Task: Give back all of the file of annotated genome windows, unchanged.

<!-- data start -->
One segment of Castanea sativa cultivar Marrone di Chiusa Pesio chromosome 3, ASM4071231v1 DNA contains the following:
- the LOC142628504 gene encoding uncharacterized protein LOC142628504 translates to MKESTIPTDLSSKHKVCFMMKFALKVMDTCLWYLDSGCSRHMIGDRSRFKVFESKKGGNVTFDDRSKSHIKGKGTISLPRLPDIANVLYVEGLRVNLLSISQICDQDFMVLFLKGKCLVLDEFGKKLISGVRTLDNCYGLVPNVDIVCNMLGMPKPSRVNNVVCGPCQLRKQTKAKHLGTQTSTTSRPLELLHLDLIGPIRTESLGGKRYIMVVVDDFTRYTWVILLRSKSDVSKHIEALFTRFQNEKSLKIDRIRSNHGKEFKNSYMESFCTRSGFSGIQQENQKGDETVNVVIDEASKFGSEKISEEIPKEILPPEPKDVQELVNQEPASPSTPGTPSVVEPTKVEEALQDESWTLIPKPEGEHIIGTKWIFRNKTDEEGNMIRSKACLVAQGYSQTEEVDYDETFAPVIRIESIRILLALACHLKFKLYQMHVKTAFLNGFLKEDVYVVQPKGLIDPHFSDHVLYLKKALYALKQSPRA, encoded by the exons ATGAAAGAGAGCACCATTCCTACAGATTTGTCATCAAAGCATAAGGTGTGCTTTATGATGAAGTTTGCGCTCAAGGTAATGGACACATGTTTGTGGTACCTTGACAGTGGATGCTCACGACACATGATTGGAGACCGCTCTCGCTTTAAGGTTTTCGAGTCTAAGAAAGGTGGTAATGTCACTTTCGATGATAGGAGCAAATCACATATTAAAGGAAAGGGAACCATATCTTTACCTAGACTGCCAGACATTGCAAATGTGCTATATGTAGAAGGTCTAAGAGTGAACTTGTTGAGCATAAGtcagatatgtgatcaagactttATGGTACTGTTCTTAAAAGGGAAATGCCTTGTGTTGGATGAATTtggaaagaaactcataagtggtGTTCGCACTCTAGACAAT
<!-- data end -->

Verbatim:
One segment of Castanea sativa cultivar Marrone di Chiusa Pesio chromosome 3, ASM4071231v1 DNA contains the following:
- the LOC142628504 gene encoding uncharacterized protein LOC142628504 translates to MKESTIPTDLSSKHKVCFMMKFALKVMDTCLWYLDSGCSRHMIGDRSRFKVFESKKGGNVTFDDRSKSHIKGKGTISLPRLPDIANVLYVEGLRVNLLSISQICDQDFMVLFLKGKCLVLDEFGKKLISGVRTLDNCYGLVPNVDIVCNMLGMPKPSRVNNVVCGPCQLRKQTKAKHLGTQTSTTSRPLELLHLDLIGPIRTESLGGKRYIMVVVDDFTRYTWVILLRSKSDVSKHIEALFTRFQNEKSLKIDRIRSNHGKEFKNSYMESFCTRSGFSGIQQENQKGDETVNVVIDEASKFGSEKISEEIPKEILPPEPKDVQELVNQEPASPSTPGTPSVVEPTKVEEALQDESWTLIPKPEGEHIIGTKWIFRNKTDEEGNMIRSKACLVAQGYSQTEEVDYDETFAPVIRIESIRILLALACHLKFKLYQMHVKTAFLNGFLKEDVYVVQPKGLIDPHFSDHVLYLKKALYALKQSPRA, encoded by the exons ATGAAAGAGAGCACCATTCCTACAGATTTGTCATCAAAGCATAAGGTGTGCTTTATGATGAAGTTTGCGCTCAAGGTAATGGACACATGTTTGTGGTACCTTGACAGTGGATGCTCACGACACATGATTGGAGACCGCTCTCGCTTTAAGGTTTTCGAGTCTAAGAAAGGTGGTAATGTCACTTTCGATGATAGGAGCAAATCACATATTAAAGGAAAGGGAACCATATCTTTACCTAGACTGCCAGACATTGCAAATGTGCTATATGTAGAAGGTCTAAGAGTGAACTTGTTGAGCATAAGtcagatatgtgatcaagactttATGGTACTGTTCTTAAAAGGGAAATGCCTTGTGTTGGATGAATTtggaaagaaactcataagtggtGTTCGCACTCTAGACAAT